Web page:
• Which kernel do you recommend? : I'd say ManU-HAVS-AXI-CFS. On my phone on idle, I'm using up approx. 2-3ma/h instead of 6-7 with the default kernels with this kernel. So I'm very happy with it, and am currently using it as my main kernel. If you do any testing, feel free to tell us about your own experience! :)
    • Do you recommend any settings with SetCPU? : I currently use 128-440 conservative governor when the screen is off, and 128-1130 interactive when the screen is on and it gives good results.
    • After some time my phone feels sluggish. Why? : Apparently there seems to be an issue when switching governors, especially with "interactive". I recommend not to use it, or stick with it and don't change. This may be fixed in the future.
    • *Something* doesn't work with this kernel. Can you fix it? : First of all, my knowledge of the current state of the kernel is very limited. I just changed a few things in the DeFrost kernel to suit my taste and thought that this kernel may be of interest to some other people. If you have a problem, try explaining it, and give the following details : Name and version of your current ROM, previous kernel that worked, which version of the kernel you are now trying and any other details that may be of interest. I can't guarantee that I'll be able to fix it, because I don't develop the kernel, but I can try to help.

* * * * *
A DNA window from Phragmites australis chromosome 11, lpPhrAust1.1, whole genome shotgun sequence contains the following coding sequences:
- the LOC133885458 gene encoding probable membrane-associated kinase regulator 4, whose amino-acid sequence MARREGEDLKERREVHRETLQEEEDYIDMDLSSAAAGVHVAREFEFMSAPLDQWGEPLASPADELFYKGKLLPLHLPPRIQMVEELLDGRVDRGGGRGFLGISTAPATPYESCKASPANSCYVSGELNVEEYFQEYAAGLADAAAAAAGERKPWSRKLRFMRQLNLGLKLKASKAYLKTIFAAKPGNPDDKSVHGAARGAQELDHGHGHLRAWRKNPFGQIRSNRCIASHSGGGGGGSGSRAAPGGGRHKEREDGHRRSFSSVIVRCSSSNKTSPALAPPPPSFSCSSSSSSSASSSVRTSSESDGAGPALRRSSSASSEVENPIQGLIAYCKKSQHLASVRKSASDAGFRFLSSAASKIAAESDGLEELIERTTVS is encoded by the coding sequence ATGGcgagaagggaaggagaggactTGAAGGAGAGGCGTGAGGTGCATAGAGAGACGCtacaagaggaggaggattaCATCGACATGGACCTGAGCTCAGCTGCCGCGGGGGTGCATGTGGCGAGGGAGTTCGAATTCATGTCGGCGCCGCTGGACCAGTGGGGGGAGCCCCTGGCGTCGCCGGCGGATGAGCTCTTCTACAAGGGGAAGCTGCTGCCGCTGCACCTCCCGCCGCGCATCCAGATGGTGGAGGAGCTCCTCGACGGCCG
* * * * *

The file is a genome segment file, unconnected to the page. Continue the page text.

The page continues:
If you have a problem, try disabling the 128Mhz and overclocking options. They may be the culprits.
    • If 128Mhz saves battery, why isn't it enabled by default in other kernels? : Good question, and I don't know exactly. why. Apparently it causes issues on some phones. So, if you have a problem, try disabling 128Mhz. Also, 1190Mhz is a very high value and can also cause issues. So try lowering the maximum frequencies if you have issues.
    • On which ROMs do these kernels work? : 1.x series work on DeFrost 6.1, probably earlier versions as well, MIUI and GingerVillain, Redux, and probably others. The 2.x series only work on GingerBread.
    • On which ROMs do these kernels NOT work? : Oxygen 2. I recommend directly using _thalamus' kernels for Oxygen 2 : http://thalamus.ineige.org/kernels/2.6.35/

    Here is a description of how to use the sysfs interface to configure voltage levels :
    For SVS kernels, the file name is "/sys/devices/system/cpu/cpu0/cpufreq/vdd_levels" and on HAVS kernels, the file name is "/sys/devices/system/cpu/cpu0/cpufreq/vdd_levels_havs".
    This file is used to read the current voltage state of write new voltage settings.
    How to read the settings with the HAVS interface:
    connect to the phone using a terminal, or adb shell, and type "cat /sys/devices/system/cpu/cpu0/cpufreq/vdd_levels_havs". The phone will display the frequencies and the associated high and low voltages.
    If you want to change the voltages, just send "echo 128000 875 1000 > /sys/devices/system/cpu/cpu0/cpufreq/vdd_levels_havs". This will configure the minimum voltage to 875mV and max to 1000mV for the 128000 frequency.